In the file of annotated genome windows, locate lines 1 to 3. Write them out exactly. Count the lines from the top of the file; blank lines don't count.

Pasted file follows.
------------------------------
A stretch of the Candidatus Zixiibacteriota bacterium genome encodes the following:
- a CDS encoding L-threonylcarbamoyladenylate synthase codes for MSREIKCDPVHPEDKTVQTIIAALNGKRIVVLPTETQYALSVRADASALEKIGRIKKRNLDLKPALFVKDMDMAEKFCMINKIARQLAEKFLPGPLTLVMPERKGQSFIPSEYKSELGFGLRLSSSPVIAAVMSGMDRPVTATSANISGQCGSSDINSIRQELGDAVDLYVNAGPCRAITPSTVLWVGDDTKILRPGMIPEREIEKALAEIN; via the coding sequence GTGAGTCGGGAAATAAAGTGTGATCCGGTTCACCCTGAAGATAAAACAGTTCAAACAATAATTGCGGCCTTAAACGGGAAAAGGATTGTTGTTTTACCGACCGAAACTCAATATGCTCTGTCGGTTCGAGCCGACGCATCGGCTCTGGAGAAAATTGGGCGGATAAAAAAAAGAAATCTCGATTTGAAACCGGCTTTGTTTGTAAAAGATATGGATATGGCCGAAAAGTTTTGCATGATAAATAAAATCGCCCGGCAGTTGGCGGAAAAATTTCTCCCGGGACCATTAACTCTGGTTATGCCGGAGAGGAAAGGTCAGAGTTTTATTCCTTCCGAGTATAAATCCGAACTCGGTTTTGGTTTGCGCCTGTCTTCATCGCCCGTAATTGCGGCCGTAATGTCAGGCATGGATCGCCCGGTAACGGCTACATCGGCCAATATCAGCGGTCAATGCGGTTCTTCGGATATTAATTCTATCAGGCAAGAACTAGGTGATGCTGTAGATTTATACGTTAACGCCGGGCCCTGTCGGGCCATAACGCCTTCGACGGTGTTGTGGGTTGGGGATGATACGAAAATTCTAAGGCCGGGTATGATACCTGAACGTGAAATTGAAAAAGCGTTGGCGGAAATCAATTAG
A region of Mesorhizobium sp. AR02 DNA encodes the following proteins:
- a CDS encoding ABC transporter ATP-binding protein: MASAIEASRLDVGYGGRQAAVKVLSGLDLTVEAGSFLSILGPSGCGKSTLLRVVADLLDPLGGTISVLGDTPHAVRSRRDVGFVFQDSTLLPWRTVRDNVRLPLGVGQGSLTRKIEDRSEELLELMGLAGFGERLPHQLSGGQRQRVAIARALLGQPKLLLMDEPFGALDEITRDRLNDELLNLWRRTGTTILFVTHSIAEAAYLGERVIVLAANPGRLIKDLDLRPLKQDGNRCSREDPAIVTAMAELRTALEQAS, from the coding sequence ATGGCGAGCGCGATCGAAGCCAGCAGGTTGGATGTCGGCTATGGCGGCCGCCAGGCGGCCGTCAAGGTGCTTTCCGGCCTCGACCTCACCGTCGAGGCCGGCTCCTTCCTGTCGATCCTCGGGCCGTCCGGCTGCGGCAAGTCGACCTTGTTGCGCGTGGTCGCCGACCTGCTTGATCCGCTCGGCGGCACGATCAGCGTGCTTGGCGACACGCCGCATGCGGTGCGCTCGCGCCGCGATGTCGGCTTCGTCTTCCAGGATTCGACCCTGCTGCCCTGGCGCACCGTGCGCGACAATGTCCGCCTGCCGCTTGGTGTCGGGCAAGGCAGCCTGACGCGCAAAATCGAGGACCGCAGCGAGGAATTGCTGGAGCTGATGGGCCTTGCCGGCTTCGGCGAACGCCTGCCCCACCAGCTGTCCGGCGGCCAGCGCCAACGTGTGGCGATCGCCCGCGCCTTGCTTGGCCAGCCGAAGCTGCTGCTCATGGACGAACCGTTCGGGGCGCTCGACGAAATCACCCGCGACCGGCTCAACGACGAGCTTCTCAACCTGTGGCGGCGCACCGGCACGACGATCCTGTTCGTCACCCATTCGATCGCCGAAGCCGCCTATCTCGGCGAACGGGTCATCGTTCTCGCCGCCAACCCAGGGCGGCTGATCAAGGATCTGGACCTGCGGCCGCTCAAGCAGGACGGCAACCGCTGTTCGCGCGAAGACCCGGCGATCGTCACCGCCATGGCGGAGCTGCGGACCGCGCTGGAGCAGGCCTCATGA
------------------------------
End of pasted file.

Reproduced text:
A stretch of the Candidatus Zixiibacteriota bacterium genome encodes the following:
- a CDS encoding L-threonylcarbamoyladenylate synthase codes for MSREIKCDPVHPEDKTVQTIIAALNGKRIVVLPTETQYALSVRADASALEKIGRIKKRNLDLKPALFVKDMDMAEKFCMINKIARQLAEKFLPGPLTLVMPERKGQSFIPSEYKSELGFGLRLSSSPVIAAVMSGMDRPVTATSANISGQCGSSDINSIRQELGDAVDLYVNAGPCRAITPSTVLWVGDDTKILRPGMIPEREIEKALAEIN; via the coding sequence GTGAGTCGGGAAATAAAGTGTGATCCGGTTCACCCTGAAGATAAAACAGTTCAAACAATAATTGCGGCCTTAAACGGGAAAAGGATTGTTGTTTTACCGACCGAAACTCAATATGCTCTGTCGGTTCGAGCCGACGCATCGGCTCTGGAGAAAATTGGGCGGATAAAAAAAAGAAATCTCGATTTGAAACCGGCTTTGTTTGTAAAAGATATGGATATGGCCGAAAAGTTTTGCATGATAAATAAAATCGCCCGGCAGTTGGCGGAAAAATTTCTCCCGGGACCATTAACTCTGGTTATGCCGGAGAGGAAAGGTCAGAGTTTTATTCCTTCCGAGTATAAATCCGAACTCGGTTTTGGTTTGCGCCTGTCTTCATCGCCCGTAATTGCGGCCGTAATGTCAGGCATGGATCGCCCGGTAACGGCTACATCGGCCAATATCAGCGGTCAATGCGGTTCTTCGGATATTAATTCTATCAGGCAAGAACTAGGTGATGCTGTAGATTTATACGTTAACGCCGGGCCCTGTCGGGCCATAACGCCTTCGACGGTGTTGTGGGTTGGGGATGATACGAAAATTCTAAGGCCGGGTATGATACCTGAACGTGAAATTGAAAAAGCGTTGGCGGAAATCAATTAG
A region of Mesorhizobium sp. AR02 DNA encodes the following proteins: